Posts Tagged ‘electronic art’

Fun with LED arrays

24 May 2020

I have been playing around with simple ways to make patterns on LED arrays.

Here’s one demonstration of how the same numeric pattern looks on a regular “square” array (cartesian coordinates) and on a circular or radial array (polar coordinates, you could say).

The circular array is quite suited to my work, because I am working with repetitive patterns and polar coordinates are usually used for things that repeat, like rotating planets or the sine wave that comes out of your wall socket.

Here we have a demonstration first of what x=y (cartesian) looks like on square and circular arrays. On the square array it’s just a diagonal line from the lower left corner to the upper right corner. On the circular array it’s a spiral.

When I flip the switch to take the x and y signals out of synchronization, where (in this case) x and y are different by about a ratio of 2 to 3, we get a slowly moving slanted line on the square array and a pulsing pattern – basically a set of spirals – on the circular array. So this condition looks more interesting. Many patterns are possible using this sort of system, and this is one thing I’m working on while stuck at home.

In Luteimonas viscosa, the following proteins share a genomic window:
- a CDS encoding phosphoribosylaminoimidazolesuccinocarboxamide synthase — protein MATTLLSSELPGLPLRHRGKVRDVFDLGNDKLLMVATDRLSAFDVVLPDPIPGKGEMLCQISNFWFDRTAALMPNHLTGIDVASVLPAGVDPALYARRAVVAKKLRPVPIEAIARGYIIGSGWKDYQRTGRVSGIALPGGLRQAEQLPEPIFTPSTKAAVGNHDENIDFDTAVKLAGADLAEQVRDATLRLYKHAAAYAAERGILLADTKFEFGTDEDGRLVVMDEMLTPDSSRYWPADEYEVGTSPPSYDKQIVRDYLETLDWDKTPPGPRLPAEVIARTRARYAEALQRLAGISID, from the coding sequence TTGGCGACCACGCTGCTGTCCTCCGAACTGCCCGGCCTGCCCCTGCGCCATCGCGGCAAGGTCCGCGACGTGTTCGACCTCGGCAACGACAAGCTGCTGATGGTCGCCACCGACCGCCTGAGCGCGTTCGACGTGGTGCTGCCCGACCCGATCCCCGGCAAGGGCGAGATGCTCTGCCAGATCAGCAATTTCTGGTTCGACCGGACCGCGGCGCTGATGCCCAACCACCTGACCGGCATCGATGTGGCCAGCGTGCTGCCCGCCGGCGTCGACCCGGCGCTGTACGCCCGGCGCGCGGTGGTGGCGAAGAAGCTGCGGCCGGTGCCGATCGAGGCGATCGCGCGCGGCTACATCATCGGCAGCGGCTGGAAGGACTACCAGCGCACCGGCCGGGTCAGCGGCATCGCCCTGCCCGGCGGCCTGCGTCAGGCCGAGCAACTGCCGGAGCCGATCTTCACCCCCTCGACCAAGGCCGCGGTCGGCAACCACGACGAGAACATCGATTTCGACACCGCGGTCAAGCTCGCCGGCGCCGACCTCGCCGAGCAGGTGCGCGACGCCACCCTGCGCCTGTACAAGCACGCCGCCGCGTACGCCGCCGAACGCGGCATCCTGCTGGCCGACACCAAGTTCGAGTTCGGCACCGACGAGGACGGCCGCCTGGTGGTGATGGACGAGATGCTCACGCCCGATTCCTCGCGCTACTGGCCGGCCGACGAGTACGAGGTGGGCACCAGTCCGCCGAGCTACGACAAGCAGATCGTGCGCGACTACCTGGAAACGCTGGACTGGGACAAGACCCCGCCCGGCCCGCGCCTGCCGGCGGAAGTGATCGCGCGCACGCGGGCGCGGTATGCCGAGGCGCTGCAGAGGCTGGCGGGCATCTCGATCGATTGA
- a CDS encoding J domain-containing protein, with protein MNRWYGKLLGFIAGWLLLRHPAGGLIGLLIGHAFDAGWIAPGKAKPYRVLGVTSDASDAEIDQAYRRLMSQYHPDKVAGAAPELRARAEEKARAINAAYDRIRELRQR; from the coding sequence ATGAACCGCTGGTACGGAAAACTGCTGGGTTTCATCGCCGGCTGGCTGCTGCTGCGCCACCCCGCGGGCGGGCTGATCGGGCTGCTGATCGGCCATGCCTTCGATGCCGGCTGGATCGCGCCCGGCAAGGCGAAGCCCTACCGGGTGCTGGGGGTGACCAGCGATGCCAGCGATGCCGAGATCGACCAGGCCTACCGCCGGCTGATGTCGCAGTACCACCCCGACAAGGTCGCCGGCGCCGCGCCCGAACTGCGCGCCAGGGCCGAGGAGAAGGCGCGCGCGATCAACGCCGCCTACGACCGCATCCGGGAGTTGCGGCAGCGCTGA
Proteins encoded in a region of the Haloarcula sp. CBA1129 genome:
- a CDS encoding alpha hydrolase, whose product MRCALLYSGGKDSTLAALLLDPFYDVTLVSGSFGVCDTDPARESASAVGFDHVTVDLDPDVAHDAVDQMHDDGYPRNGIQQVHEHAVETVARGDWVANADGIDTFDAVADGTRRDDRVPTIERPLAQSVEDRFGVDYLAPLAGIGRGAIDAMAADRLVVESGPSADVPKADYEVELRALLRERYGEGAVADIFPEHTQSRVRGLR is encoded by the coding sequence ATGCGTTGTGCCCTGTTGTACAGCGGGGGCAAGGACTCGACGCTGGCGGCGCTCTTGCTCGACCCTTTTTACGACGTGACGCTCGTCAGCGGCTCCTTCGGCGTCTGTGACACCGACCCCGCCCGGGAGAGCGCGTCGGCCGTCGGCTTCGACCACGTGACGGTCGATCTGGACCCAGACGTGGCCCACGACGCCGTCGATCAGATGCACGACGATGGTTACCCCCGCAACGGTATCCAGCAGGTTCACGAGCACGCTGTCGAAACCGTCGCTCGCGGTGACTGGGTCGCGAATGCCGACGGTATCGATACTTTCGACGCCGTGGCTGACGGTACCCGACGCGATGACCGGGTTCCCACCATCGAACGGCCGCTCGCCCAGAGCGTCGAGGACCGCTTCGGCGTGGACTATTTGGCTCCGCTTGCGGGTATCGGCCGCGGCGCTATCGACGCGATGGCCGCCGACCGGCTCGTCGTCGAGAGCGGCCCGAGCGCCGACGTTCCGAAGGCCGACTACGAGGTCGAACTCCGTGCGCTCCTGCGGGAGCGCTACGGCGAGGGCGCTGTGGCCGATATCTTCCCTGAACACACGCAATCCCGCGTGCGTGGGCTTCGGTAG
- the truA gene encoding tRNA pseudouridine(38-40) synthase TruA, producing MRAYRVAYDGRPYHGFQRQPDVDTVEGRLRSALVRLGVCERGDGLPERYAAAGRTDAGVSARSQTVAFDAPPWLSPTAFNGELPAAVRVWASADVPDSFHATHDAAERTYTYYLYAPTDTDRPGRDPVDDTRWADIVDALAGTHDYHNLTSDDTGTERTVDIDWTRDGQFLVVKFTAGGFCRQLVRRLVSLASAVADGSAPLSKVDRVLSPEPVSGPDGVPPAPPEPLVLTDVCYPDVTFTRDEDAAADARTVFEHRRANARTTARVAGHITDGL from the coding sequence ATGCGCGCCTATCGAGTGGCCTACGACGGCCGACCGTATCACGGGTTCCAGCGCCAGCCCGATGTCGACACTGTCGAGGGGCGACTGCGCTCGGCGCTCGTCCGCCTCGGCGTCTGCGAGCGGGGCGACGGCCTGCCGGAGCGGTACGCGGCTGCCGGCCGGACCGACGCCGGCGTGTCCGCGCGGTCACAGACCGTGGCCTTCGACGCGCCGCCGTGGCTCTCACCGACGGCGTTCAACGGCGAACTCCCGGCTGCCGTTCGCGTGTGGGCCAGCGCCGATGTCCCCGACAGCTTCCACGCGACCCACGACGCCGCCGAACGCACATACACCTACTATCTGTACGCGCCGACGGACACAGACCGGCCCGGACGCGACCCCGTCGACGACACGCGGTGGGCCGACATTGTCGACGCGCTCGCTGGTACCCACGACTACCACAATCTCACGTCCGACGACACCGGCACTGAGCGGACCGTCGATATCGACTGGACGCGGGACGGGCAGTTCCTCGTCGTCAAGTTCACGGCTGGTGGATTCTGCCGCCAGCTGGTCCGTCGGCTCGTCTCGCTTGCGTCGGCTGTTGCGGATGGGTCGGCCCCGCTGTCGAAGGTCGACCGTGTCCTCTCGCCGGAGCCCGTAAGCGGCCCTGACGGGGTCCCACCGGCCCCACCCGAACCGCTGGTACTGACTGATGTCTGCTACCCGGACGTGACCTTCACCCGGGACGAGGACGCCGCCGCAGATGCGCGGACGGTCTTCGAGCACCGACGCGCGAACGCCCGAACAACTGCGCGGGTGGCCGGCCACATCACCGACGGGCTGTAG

Circular arrays

Circular arrays that use base-2 numbers (8 or 16 for instance) are, as far as I can tell, non-existent as manufactured items. That means I have to make them myself. Here’s what my recently-constructed 8-by-8 array looks like in the back:

circular array rear view

Without going into laborious detail, you can see this took a bit of work.

I continue to look for pre-fab boards with circular patterns, but so far have only found ones used for clocks (12 points in the circle, or some multiple of 12). Digital ICs (old school CMOS) almost all use binary counting. As the standard IC has 16 pins, the most places you can pull out of one is 8. The binary number comes in as 3 bits (up to 8 places) or 4 bits (up to 16 places) and can be resolved to 8 places with one IC, or 16 with two, etc.

I may learn how to design my own boards for this purpose. We’ll see about that.

Tidbits

26 April 2020

…consisting of somewhat random notes.

The Arboretum

It was warm this weekend! And when it gets hot – which means I get hotter on my ride home – I usually stop at the arboretum (UC Sac State) along the way.

butterfly bush flowers

Here is the butterfly bush mentioned on the marker above. Exotic!

And an iris.

iris

Nearby were some calla lilies.

calla

This is quite a peaceful place. And popular as a way to take in a short walk.

There were a lot of people out Saturday. The regular bike racers, plus a ton of families with kids.

The weather, predicted to be partly cloudy, turned out mostly sunny, and I got burned.

eArt Projects

At home I have been working – almost feverishly – on putting together some systems that will allow me to continue to develop more electronic art.

I worked a lot on an oscillator made from an old IC known as “XR2206.” This IC is considered very outdated, yet it continues to have popularity among hobbyists and can still be obtained from electronics surplus stores. One wonders, though, why these parts are surplus. Could it be they were rejected by the original manufacturers due to being out-of-specification?